Invited to spend Christmas with a friend and his family in Germany

49 posts in this topic

On 09/05/2020, 18:34:44, confu said:

What do you think should I bring for them when I visit?

 

I honestly wouldn't bring too much, especially not on a first visit. Food is good, don't give expensive permanent deco or pricey gifts to his family until you've got a ring on it.

 

Canadian maple syrup is available everywhere here, though you can get better quality In Canada. I would consider maple butter (just whipped maple syrup) or possibly pure maple (soft) sugar candy. But if you legit don't know where to buy it locally and are just going to buy it at the duty free shop, DON'T BOTHER. That stuff is all overpriced and low quality. You could try to bring butter tarts or nanaimo bars if you can make sure they don't get squashed. Or better yet, make them when you get here.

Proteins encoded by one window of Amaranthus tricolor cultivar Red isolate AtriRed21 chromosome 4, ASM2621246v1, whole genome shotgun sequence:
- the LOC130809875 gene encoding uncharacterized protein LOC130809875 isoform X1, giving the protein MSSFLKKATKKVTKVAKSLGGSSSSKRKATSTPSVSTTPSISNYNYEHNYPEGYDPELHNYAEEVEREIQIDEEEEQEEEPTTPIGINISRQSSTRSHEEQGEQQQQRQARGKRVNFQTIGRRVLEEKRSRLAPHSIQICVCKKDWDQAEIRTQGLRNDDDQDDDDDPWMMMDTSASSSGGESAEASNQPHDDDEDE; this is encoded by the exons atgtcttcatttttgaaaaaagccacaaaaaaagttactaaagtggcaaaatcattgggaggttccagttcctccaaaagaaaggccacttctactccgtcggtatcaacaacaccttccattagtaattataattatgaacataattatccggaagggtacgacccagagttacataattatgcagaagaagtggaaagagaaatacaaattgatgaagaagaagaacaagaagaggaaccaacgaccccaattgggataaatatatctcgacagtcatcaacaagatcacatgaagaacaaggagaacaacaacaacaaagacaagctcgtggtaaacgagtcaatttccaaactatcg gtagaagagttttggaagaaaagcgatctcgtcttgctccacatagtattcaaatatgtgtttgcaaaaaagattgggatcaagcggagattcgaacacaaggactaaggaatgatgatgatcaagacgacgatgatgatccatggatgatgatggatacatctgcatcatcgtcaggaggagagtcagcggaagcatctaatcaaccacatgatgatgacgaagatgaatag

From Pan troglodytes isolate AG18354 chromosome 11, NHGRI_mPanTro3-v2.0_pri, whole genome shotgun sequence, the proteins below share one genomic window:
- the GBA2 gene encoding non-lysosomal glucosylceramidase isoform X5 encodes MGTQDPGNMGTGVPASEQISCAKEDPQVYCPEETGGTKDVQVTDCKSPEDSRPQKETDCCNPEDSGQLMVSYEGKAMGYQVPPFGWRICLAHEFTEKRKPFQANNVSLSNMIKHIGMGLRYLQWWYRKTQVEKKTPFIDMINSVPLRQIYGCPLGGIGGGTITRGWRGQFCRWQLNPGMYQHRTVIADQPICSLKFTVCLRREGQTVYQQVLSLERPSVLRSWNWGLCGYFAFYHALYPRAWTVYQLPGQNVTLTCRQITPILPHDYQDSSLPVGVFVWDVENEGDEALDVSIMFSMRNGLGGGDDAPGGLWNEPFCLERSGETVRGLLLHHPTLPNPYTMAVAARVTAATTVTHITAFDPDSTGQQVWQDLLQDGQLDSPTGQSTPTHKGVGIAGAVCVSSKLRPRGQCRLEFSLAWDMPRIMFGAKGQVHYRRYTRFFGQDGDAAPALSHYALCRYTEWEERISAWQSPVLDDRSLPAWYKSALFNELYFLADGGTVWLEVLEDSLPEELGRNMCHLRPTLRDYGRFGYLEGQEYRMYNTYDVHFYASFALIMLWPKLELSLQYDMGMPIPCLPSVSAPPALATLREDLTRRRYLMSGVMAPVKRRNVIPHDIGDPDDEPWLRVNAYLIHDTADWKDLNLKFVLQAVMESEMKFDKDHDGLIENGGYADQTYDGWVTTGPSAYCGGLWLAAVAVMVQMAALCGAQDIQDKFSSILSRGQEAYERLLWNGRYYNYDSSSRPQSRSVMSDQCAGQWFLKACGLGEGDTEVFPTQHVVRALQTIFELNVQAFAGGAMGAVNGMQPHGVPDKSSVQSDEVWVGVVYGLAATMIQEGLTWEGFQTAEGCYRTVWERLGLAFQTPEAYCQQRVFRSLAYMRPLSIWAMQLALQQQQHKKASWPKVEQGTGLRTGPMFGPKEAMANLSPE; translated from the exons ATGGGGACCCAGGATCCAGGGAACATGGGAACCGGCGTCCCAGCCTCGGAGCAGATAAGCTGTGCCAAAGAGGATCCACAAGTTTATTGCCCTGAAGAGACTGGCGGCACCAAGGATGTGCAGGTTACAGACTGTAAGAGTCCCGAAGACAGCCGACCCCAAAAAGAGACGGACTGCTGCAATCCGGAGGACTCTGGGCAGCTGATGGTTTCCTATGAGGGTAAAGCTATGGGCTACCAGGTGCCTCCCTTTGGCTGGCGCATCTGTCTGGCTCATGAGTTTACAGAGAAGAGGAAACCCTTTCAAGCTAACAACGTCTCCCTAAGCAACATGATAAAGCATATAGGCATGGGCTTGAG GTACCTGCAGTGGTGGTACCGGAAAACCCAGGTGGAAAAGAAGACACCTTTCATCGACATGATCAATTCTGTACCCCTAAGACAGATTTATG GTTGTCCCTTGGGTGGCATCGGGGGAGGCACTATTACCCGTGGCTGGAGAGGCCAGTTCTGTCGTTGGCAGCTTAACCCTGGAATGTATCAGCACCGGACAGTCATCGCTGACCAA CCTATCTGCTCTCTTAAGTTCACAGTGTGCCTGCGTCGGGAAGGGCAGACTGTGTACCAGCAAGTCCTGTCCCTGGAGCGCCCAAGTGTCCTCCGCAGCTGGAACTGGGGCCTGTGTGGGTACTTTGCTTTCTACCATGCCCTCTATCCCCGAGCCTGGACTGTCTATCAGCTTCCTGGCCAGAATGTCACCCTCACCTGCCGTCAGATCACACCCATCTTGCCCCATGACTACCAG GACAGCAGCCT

Canadian wild salmon (smoked) can be nice, but IME can be hard to find if it's off-season. I usually bring a can or two back for myself, but I doubt canned fish makes a nice gift, haha. I also usually bring back a bag or two of cheese curds, which I keep in a freezer bag stuffed with a frozen blue block. (You can freeze hard or semi-hard cheeses and it doesn't change the texture much.) Once I brought back some peameal bacon. Bring some Swiss Chalet or St.Hubert dipping sauces mixes and whip up an improptu poutine. Mmmmmmmm. 

 

Canadian ice wine is a nice novelty if you can fit it in, but it's expensive as hell, and it's not unknown here. Germans invented it. I also usually bring a bottle of Canadian whiskey whenever I come back here. It's not high-falutin' like scotch, but you can you introduce them to a ginger n' rye. Maybe some other novelty Canadian spirits, gin or rum (screech?). A jug of Clamato if you want to horrify them with that vile devil juice. Keep in mind that  --- standard warning about exceptions here, blah blah blah --- most Germans are quite happy with a safe, bland, boring flavour profile, so keep it simple food-wise.